Air India Flight 182 bomber released from Canadian prison

Inderjit Singh Reyat was convicted of perjury over bombing of plane off Irish coast in 1985

A victim of the Air India Flight 182 bombing  is removed from Cork Airport on a stretcher in June 1985.

A victim of the Air India Flight 182 bombing is removed from Cork Airport on a stretcher in June 1985.


Sikh militant Inderjit Singh Reyat, who was convicted for his role in the bombing of an Air India flight off the Irish coast in 1985, has been released from prison in Canada.

Canadian authorities told The Irish Times that Reyat left custody sometime on Tuesday or Wednesday.

He now faces strict release conditions that will monitor his whereabouts and associations, a spokesman said.

The Canadian national had completed two-thirds of a nine-year sentence for perjury committed during the trial of two other men accused of involvement in the bombing.

The men, Ripudaman Singh Malik and Ajiab Singh Bagri, were both acquitted of murder.

Reyat had previously pleaded guilty to reduced charges of helping make the bomb at his home in Duncan, British Columbia, for which he spend five years in jail.

Air India Flight 182 exploded over the Atlantic Ocean on June 23rd, 1985, killing 329 people.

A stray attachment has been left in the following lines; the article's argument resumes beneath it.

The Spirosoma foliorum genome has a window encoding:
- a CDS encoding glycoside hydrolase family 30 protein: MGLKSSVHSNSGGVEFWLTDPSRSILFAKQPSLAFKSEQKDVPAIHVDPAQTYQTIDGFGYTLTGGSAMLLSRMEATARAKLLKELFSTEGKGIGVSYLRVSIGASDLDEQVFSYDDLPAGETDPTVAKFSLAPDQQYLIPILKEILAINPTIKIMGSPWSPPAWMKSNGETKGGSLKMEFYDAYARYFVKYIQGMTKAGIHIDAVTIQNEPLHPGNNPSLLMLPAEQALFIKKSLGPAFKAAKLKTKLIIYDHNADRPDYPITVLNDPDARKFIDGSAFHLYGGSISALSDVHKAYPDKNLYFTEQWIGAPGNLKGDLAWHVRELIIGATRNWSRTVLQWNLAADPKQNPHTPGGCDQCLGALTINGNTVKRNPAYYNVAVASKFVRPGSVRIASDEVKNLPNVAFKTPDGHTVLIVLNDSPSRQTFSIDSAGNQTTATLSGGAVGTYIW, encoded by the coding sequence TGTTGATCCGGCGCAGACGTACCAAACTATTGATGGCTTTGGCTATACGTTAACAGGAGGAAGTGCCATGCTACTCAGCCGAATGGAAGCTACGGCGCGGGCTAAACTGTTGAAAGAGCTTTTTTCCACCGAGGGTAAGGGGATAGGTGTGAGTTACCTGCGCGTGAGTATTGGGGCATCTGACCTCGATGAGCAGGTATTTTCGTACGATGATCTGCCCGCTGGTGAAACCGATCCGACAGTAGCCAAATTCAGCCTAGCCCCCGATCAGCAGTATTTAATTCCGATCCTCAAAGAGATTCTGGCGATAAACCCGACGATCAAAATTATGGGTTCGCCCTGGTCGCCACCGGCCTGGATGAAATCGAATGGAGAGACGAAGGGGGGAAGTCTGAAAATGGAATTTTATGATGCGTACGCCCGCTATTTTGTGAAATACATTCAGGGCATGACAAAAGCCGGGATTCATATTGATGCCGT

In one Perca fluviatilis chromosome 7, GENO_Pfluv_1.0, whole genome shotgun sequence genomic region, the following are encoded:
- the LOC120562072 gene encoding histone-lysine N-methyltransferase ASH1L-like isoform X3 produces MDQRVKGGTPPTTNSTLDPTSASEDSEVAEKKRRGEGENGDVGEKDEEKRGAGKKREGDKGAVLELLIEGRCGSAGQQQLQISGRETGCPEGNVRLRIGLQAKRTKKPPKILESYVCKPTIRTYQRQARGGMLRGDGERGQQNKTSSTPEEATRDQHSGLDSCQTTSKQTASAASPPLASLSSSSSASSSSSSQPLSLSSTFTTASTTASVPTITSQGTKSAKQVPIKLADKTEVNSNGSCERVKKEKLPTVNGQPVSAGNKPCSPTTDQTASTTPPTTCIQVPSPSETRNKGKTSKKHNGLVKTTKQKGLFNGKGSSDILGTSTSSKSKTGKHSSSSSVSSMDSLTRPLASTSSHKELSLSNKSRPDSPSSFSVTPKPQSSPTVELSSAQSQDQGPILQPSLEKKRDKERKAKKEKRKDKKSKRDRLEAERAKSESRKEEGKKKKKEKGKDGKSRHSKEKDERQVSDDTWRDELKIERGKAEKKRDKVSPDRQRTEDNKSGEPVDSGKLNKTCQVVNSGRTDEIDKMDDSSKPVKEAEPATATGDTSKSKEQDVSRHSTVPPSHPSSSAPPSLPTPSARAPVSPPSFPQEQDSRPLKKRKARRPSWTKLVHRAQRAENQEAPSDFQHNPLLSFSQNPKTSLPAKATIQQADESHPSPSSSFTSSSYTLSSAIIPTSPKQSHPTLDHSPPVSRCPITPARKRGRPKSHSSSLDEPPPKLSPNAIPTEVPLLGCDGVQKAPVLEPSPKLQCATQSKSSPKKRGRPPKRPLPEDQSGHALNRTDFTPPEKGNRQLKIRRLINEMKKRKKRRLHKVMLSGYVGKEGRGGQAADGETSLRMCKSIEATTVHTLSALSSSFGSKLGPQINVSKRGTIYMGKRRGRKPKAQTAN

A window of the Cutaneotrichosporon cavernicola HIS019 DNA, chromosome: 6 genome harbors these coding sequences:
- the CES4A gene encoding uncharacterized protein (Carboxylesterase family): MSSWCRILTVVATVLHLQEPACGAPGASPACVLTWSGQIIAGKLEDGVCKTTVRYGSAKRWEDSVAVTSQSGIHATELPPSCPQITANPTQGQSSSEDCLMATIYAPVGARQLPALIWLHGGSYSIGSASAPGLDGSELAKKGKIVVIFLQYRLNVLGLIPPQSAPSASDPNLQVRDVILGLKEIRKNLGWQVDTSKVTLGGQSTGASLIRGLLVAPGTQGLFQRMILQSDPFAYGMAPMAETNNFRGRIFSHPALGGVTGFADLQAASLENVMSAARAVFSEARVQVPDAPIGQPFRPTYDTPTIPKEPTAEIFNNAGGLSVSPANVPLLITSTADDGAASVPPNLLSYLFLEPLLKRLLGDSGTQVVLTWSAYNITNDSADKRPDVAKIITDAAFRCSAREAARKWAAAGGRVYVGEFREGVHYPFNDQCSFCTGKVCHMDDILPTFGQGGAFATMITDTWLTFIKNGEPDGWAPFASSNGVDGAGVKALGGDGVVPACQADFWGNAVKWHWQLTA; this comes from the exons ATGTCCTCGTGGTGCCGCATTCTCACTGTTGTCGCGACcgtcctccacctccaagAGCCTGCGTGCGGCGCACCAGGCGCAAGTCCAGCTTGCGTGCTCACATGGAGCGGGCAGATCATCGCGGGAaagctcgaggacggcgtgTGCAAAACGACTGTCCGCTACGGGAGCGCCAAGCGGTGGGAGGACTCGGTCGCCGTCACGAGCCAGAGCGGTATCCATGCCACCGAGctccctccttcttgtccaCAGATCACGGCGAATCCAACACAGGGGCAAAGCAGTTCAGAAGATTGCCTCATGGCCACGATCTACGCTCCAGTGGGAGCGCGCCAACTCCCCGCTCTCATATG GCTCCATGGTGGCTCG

Reyat was the only person ever convicted in relation to the bombing.


Canadian and Indian authorities have long believed the bombing was conducted by Sikh extremists living in western Canada, as revenge for India’s storming of the Golden Temple in Amritsar in 1984.

Police in Canada have said the plotters planned to destroy an Air India jet over the Pacific Ocean at the same time, but the suitcase bomb exploded in Japan’s Narita airport instead, killing two baggage handlers.

Reyat spent 10 years in prison for building the bomb that exploded at the Narita airport.

The completion of his perjury sentence brought to an end two decades of incarceration.

The Parole Board of Canada said eight conditions have been attached to Reyat’s release, including the rare demand that he remain in a halfway house.

He is not to have any access to or possession of extremist propaganda; he must attend counselling to address issues of violence, empathy and cognitive distortions and he must report any contact, friendships or acquaintances with other men.

He also must not possess any components that could be used to build an explosive device; avoid any contact with the families of the airline victims; not participate in any political activity and not associate with any people whom he knows to have been, or has reason to believe is, involved in any criminal or political activity or extremism.


The 30th anniversary of the 1985 bombing was marked at ceremonies in Cork last year.

The Canadian government has formally apologised to families of the Air India victims and said authorities failed to act on information that could have prevented the bombings.

Police say the investigation remains open, but many of the other people believed to have been involved in the plot have since died.